A Supreme Court battle forms part of the script, albeit not a giant one because courts aren’t as funny as standard-issue politicians or stoners, with the other states insisting that if Maine leaves they take their part of the debt with them. It’s all about the money.
But wait!, I hear you say regarding the legalities. If a state has left the union then the suit is no longer “between two or more states.” A seceding state would most assuredly claim that the high court doesn’t have jurisdiction to hear the matter. Lack of jurisdiction is a common defense in suits, and a court must do an analysis to determine its merit when raised.
And therein lies the issue of how secession can land before the Supremes; the court must resolve a jurisdictional issue. In order for the court to resolve the merits of the money suit they must first decide whether or not the exiting state has legally left. If the state has legally left, the court can’t hear the case because it is not between “two or more states.”
This analysis seems backwards from the way jurisdiction is usually discussed. Merits generally come after jurisdiction has been established. But in this case the merits discussion has to do with money owed. And the issue of whether the court can even hear the case as a dispute between states must first be resolved, and that means looking at the issue of whether secession was legal.
How the case would be resolved in the real world is, of course, beside the point. This is, after all, a movie and the level of detail above wouldn’t be in it.
But Justice Scalia had written that he can’t think of how the matter of secession would get to the court. Well judge, I see how the issue can get to you. At least in theory. And it’s a pure jurisdictional question in a battle between states over money.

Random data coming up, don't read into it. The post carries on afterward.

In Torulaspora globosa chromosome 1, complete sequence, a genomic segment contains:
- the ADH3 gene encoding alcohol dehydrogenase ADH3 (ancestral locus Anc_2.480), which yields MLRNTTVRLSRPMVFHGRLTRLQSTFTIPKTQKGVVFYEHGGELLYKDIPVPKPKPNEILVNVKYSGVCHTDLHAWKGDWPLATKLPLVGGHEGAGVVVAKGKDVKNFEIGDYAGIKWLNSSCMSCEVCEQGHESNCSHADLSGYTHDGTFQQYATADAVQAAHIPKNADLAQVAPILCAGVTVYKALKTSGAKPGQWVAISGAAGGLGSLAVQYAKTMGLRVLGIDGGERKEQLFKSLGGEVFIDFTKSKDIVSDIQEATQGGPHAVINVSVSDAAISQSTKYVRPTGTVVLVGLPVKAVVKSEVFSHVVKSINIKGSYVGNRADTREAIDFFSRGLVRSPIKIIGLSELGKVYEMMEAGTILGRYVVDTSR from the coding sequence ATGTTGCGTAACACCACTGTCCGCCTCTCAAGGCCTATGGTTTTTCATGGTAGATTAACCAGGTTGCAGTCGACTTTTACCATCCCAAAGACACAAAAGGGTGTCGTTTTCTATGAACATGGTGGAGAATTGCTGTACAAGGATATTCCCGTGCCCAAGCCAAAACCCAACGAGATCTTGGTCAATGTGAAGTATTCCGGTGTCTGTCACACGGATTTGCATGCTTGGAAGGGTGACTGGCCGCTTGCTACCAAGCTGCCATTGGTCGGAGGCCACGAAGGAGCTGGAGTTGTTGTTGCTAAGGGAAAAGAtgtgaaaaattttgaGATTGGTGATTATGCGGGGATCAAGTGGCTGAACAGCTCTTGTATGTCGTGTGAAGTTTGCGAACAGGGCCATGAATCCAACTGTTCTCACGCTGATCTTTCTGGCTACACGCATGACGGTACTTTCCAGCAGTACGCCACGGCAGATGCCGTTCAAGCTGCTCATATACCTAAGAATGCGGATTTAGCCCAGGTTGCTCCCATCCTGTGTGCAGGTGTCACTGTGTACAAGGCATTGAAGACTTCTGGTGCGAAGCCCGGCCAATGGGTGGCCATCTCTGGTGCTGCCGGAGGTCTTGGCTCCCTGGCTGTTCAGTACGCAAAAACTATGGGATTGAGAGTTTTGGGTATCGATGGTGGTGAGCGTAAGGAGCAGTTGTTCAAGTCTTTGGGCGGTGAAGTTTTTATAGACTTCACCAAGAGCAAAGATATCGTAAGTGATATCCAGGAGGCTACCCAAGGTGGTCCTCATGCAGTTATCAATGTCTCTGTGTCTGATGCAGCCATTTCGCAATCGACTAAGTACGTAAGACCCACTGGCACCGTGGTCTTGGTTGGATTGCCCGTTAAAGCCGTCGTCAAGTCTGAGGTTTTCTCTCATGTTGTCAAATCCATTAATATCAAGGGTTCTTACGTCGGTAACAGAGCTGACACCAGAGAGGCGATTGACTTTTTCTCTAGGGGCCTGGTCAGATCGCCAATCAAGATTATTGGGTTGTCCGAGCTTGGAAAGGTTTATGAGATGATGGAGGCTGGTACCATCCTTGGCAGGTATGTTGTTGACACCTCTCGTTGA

And for those wondering how, exactly, the Supreme Court could enforce a judgment against a seceding state in the event the court dumped the unhappy secessionists? Well, that has always been a problem since the judiciary doesn’t have a military wing to it. In 1957, the Army was called in on Executive Order to integrate Central High School in Little Rock. It remains a problem today out in Maricopa County, Arizona, where a court officer was caught on camera reading the files of a defense lawyer while she was addressing the court. The guy was held in contempt, and ordered to apologize on the courthouse steps. This was followed by a law enforcement sick-out. Enforcement can be tricky.
But the difficulty with enforcement of a court order is an issue separate from having the matter heard in the first place. Under this scenario, if a military solution were to be used to stop secession, it would come after a legal analysis of the merits.
Dan’s script, being a political farce, obviously doesn’t end with a military solution. I can’t give away more since it is just now being entered in competitions and my brother is still scrapping for an agent to represent him. (Anyone out there? Is this thing on?) But of his five finished screenplays, this is the best. And all the others have advanced in competitions.
So in the end, Justice Scalia, I think it can be done. Granted, I’m pretty far afield of personal injury law — you really can’t get any further afield than this — but then, so is almost everyone else that opines on the subject with the exception of a few scholars.
If I’ve completely blown the analysis — and I admit that despite its simplicity that is certainly possible — I’m sure people will let me know.
Graphic by Dan Turkewitz